The letters CPR stand for cardio pulmonary resuscitation. The term embraces all the procedures, from basic first aid to the most advanced medical interventions that can be used to restore the breathing and circulation in someone whose heart and breathing have stopped.
For lay people and first aiders, CPR refers to the basic first aid procedures that can be used to keep someone alive until the emergency medical services can get to the scene. The most important skills are chest compressions to pump blood around the body, and rescue breaths to provide oxygen. Rescue breaths are also known as the ‘kiss of life’.
Cardiac arrest means that the heart has stopped pumping blood around the body. This may occur for many reasons, but loss of the electrical coordination that controls the normal heartbeat is usually responsible.
The most likely cause is ventricular fibrillation, in which the normal orderly electrical signal that controls the heartbeat becomes completely disorganised and chaotic, and the heart is unable to act as a pump.
Ventricular fibrillation can be treated with a defibrillator that delivers a high energy shock to restore the heart’s normal rhythm.
No, the terms mean different things. Although ‘heart attack’ is often used to refer to a sudden cardiac arrest, this is incorrect. A heart attack (or myocardial infarction to use the medical term) occurs when an artery supplying the heart with blood becomes blocked. This usually causes chest pain and leads to damage to some of the muscle of the heart. It may cause cardiac arrest, particularly in the early stages, but this is not inevitable. The risk of cardiac arrest, however, emphasises the importance of calling for immediate help if anyone is suspected of having a heart attack, so that they can receive treatment to reduce the damage to their heart and reduce the risk of a cardiac arrest occurring.
If bystanders who witness a cardiac arrest perform CPR, sufficient blood containing oxygen will reach the brain, heart and other organs to keep the person alive for several minutes. CPR by itself will not restart the heart, but it ‘buys time’ for the emergency medical services to reach the scene. Effective CPR more than doubles the chance of someone surviving a cardiac arrest.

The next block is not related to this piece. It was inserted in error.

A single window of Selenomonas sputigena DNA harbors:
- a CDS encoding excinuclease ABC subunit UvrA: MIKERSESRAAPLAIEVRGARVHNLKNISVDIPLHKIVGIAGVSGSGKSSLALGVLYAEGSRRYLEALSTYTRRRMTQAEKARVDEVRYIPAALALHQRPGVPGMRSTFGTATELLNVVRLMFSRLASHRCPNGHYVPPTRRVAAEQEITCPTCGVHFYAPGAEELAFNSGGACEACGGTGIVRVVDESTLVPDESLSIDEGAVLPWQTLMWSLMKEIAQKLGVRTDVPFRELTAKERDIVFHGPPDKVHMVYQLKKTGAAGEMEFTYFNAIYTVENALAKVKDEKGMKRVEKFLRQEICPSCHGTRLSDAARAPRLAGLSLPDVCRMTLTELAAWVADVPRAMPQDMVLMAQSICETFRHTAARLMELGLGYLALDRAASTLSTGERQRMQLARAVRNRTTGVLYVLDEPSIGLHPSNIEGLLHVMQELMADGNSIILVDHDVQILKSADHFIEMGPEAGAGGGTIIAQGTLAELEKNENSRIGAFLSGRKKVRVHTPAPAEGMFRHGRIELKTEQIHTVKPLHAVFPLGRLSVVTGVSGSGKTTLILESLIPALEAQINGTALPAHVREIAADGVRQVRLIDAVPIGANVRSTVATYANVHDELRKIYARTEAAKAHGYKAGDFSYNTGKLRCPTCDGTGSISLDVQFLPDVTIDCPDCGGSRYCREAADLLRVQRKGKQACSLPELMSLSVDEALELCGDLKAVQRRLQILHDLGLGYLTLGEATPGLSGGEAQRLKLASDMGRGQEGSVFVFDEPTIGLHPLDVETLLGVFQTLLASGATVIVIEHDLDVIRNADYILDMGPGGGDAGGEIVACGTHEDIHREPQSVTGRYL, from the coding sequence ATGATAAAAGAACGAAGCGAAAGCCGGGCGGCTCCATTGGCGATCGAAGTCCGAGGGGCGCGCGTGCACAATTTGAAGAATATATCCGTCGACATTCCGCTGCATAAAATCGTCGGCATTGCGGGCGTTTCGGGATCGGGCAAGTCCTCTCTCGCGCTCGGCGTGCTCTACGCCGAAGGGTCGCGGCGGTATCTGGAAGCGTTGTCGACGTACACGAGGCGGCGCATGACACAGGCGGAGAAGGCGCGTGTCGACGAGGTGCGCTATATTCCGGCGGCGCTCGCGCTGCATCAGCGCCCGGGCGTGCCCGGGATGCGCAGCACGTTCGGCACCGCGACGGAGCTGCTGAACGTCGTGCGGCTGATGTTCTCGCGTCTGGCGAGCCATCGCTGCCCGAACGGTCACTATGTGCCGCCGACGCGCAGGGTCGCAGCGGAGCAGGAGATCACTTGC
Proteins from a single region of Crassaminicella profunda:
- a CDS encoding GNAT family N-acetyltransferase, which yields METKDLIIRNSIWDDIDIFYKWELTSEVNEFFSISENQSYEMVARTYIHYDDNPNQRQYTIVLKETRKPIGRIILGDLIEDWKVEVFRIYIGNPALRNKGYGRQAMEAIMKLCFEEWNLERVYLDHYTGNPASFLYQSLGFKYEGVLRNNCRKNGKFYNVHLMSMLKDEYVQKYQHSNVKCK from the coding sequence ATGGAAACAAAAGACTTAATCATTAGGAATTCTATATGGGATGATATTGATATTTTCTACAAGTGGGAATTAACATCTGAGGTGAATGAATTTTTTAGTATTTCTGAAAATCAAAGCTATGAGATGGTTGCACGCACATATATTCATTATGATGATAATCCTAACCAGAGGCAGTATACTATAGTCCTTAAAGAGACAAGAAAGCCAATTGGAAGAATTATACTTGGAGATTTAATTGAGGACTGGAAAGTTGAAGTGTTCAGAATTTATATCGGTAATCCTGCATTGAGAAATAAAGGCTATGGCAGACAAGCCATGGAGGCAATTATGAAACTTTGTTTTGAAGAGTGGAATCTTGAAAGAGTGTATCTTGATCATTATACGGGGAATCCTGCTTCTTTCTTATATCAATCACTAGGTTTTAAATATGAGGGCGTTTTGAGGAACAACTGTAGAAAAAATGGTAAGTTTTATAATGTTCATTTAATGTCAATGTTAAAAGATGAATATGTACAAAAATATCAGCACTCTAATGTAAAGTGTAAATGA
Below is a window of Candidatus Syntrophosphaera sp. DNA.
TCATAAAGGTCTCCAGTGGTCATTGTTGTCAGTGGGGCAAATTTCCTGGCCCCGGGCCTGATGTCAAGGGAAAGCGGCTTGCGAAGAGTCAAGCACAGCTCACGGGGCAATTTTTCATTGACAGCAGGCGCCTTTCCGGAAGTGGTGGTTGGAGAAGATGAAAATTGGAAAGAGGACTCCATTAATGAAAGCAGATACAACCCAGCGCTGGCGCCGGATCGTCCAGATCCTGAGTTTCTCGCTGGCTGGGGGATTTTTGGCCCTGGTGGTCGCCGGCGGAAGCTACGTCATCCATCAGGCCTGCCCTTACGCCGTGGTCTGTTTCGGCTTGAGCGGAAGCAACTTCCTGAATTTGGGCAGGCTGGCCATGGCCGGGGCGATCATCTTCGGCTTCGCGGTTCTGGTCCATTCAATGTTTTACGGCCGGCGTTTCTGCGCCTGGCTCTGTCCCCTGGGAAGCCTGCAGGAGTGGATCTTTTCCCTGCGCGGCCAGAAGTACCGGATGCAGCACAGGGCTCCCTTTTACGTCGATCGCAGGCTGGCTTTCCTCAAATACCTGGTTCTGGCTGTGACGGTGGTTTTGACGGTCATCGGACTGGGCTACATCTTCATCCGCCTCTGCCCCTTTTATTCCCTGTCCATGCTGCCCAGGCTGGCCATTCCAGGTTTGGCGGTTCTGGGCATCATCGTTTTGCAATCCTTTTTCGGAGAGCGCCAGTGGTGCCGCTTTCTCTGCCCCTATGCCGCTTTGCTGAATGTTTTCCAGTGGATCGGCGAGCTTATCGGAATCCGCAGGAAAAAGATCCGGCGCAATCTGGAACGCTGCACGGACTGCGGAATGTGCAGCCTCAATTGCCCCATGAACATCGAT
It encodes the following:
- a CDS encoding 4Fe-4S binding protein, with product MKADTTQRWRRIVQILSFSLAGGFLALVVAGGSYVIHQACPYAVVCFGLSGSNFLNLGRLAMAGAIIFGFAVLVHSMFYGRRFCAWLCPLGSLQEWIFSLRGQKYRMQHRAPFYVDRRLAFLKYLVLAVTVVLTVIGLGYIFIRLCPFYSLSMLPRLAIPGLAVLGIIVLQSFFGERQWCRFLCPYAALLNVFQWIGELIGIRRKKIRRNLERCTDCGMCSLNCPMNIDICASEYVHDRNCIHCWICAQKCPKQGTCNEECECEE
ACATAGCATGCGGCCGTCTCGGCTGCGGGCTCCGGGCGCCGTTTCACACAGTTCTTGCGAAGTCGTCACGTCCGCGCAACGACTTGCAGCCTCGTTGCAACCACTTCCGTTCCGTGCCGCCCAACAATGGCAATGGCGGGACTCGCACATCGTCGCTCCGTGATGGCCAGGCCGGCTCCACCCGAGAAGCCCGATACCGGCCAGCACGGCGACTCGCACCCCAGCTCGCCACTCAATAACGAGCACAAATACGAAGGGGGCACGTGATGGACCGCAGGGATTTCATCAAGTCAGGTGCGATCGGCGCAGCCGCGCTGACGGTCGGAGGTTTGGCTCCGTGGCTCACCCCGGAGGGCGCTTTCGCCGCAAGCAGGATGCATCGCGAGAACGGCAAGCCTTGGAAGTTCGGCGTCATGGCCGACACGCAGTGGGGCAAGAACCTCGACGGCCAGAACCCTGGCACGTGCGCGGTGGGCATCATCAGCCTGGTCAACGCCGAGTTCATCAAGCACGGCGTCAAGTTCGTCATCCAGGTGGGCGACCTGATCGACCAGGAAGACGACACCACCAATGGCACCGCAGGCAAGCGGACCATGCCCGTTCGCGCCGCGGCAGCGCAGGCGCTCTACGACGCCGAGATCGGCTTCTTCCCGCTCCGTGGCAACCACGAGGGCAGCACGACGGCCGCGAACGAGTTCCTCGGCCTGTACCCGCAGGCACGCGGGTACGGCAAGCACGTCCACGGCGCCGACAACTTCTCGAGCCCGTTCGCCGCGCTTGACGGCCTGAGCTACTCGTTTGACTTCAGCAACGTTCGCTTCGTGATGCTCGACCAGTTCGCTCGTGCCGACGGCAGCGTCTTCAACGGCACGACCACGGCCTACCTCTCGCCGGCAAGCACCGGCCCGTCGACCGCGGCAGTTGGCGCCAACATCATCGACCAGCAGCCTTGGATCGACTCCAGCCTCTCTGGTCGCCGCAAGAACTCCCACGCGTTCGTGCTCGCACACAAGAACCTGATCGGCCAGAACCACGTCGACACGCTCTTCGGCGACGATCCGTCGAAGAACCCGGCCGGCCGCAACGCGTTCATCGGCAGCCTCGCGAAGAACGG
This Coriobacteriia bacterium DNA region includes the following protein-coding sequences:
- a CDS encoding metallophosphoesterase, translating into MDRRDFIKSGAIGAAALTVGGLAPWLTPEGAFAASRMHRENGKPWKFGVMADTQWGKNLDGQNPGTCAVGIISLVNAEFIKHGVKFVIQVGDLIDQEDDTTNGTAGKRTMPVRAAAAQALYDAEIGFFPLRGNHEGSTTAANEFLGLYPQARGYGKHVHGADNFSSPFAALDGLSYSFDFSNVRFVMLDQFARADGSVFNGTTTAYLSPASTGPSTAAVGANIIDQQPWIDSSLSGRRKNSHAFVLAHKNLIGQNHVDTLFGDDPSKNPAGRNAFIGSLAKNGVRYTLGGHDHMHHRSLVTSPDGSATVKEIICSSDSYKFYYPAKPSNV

Compression-only CPR describes the performance of uninterrupted chest compressions without rescue breathing. In many adults who suffer a cardiac arrest, the heart stops abruptly; breathing will have been normal (or nearly normal) so the blood should be well oxygenated. In this situation compression-only CPR may be effective for the first few minutes after the heart stops. This may provide time for the emergency services to arrive or an AED to be collected. Ultimately the oxygen will be used up and rescue breaths are required to give the victim the best chance of resuscitation. Where cardiac arrest is caused by lack of oxygen (as in drowning and most arrests that occur in children) compression-only CPR will be much less effective. Chest compression alternating with rescue breaths is the ideal first aid procedure, but for untrained bystanders or those unwilling to give rescue breaths, compression-only CPR (hands only) is a useful alternative.
When the heart stops, blood supply to the brain also stops. The victim will collapse unconscious and will be unresponsive. Breathing also stops, although it may take a few minutes to stop completely. For the first few minutes the victim may take noisy, infrequent, or gasping breaths. The key features of cardiac arrest are therefore someone who is unconscious, unresponsive, and NOT BREATHING NORMALLY. Noisy, infrequent, or gasping breaths is not normal breathing.
If you have any doubt whether someone is breathing normally or not, assume it is it NOT normal: call 999 immediately and start CPR.
The Chain of Survival describes a sequence of steps that together maximize the chance of survival following cardiac arrest.
Like any chain, it is only as strong as its weakest link, so if one stage is weak the chances of successful resuscitation are compromised.
When the heart is restarted after a cardiac arrest, recovery is not immediate. Admission to hospital is always required for further treatment and investigation to establish the cause. Provided good CPR has been performed while the heart has stopped and defibrillation has been carried out promptly, the outlook is very good with most patients making an excellent recovery.
In the UK fewer than 10% of all the people in whom a resuscitation attempt is made outside hospital survive. Improving this figure is a major priority for the RC (UK), the Department of Health, ambulance services and voluntary aid organisations.